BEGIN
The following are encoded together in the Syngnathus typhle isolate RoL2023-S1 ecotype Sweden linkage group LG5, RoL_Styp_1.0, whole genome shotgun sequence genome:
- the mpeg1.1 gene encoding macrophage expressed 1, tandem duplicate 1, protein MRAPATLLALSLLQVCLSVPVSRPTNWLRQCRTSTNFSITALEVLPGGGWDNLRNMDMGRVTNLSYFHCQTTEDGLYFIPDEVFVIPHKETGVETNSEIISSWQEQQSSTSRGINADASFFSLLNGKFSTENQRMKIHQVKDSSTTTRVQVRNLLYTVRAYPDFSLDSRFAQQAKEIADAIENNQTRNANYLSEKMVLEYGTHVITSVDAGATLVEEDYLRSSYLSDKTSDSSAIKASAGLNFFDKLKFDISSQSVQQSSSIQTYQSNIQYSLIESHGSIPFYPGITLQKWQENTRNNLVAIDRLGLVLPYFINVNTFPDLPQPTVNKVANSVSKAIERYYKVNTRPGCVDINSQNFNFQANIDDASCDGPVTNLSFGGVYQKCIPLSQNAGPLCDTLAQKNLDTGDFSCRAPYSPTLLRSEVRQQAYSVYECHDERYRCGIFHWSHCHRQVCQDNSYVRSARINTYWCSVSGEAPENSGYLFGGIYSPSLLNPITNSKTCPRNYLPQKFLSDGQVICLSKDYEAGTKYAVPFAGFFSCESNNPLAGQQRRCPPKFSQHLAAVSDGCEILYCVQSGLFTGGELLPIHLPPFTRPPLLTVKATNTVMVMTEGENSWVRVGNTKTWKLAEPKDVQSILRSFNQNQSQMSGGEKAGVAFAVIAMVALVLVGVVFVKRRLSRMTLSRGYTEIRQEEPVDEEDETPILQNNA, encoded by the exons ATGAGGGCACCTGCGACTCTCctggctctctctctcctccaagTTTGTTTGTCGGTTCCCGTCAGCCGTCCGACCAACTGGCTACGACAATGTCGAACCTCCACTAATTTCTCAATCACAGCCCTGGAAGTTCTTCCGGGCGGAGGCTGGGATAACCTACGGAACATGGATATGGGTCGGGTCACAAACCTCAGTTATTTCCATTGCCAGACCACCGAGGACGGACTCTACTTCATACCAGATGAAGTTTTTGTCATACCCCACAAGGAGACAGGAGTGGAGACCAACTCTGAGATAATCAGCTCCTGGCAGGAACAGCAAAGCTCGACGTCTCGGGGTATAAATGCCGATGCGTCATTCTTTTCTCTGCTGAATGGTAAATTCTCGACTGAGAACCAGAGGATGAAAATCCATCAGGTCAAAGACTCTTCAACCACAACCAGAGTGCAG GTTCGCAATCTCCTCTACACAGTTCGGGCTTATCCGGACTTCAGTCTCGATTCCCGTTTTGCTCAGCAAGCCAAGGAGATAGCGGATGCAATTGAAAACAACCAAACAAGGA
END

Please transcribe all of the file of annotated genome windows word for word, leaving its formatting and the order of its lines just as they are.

The following are encoded together in the Syngnathus typhle isolate RoL2023-S1 ecotype Sweden linkage group LG5, RoL_Styp_1.0, whole genome shotgun sequence genome:
- the mpeg1.1 gene encoding macrophage expressed 1, tandem duplicate 1, protein MRAPATLLALSLLQVCLSVPVSRPTNWLRQCRTSTNFSITALEVLPGGGWDNLRNMDMGRVTNLSYFHCQTTEDGLYFIPDEVFVIPHKETGVETNSEIISSWQEQQSSTSRGINADASFFSLLNGKFSTENQRMKIHQVKDSSTTTRVQVRNLLYTVRAYPDFSLDSRFAQQAKEIADAIENNQTRNANYLSEKMVLEYGTHVITSVDAGATLVEEDYLRSSYLSDKTSDSSAIKASAGLNFFDKLKFDISSQSVQQSSSIQTYQSNIQYSLIESHGSIPFYPGITLQKWQENTRNNLVAIDRLGLVLPYFINVNTFPDLPQPTVNKVANSVSKAIERYYKVNTRPGCVDINSQNFNFQANIDDASCDGPVTNLSFGGVYQKCIPLSQNAGPLCDTLAQKNLDTGDFSCRAPYSPTLLRSEVRQQAYSVYECHDERYRCGIFHWSHCHRQVCQDNSYVRSARINTYWCSVSGEAPENSGYLFGGIYSPSLLNPITNSKTCPRNYLPQKFLSDGQVICLSKDYEAGTKYAVPFAGFFSCESNNPLAGQQRRCPPKFSQHLAAVSDGCEILYCVQSGLFTGGELLPIHLPPFTRPPLLTVKATNTVMVMTEGENSWVRVGNTKTWKLAEPKDVQSILRSFNQNQSQMSGGEKAGVAFAVIAMVALVLVGVVFVKRRLSRMTLSRGYTEIRQEEPVDEEDETPILQNNA, encoded by the exons ATGAGGGCACCTGCGACTCTCctggctctctctctcctccaagTTTGTTTGTCGGTTCCCGTCAGCCGTCCGACCAACTGGCTACGACAATGTCGAACCTCCACTAATTTCTCAATCACAGCCCTGGAAGTTCTTCCGGGCGGAGGCTGGGATAACCTACGGAACATGGATATGGGTCGGGTCACAAACCTCAGTTATTTCCATTGCCAGACCACCGAGGACGGACTCTACTTCATACCAGATGAAGTTTTTGTCATACCCCACAAGGAGACAGGAGTGGAGACCAACTCTGAGATAATCAGCTCCTGGCAGGAACAGCAAAGCTCGACGTCTCGGGGTATAAATGCCGATGCGTCATTCTTTTCTCTGCTGAATGGTAAATTCTCGACTGAGAACCAGAGGATGAAAATCCATCAGGTCAAAGACTCTTCAACCACAACCAGAGTGCAG GTTCGCAATCTCCTCTACACAGTTCGGGCTTATCCGGACTTCAGTCTCGATTCCCGTTTTGCTCAGCAAGCCAAGGAGATAGCGGATGCAATTGAAAACAACCAAACAAGGA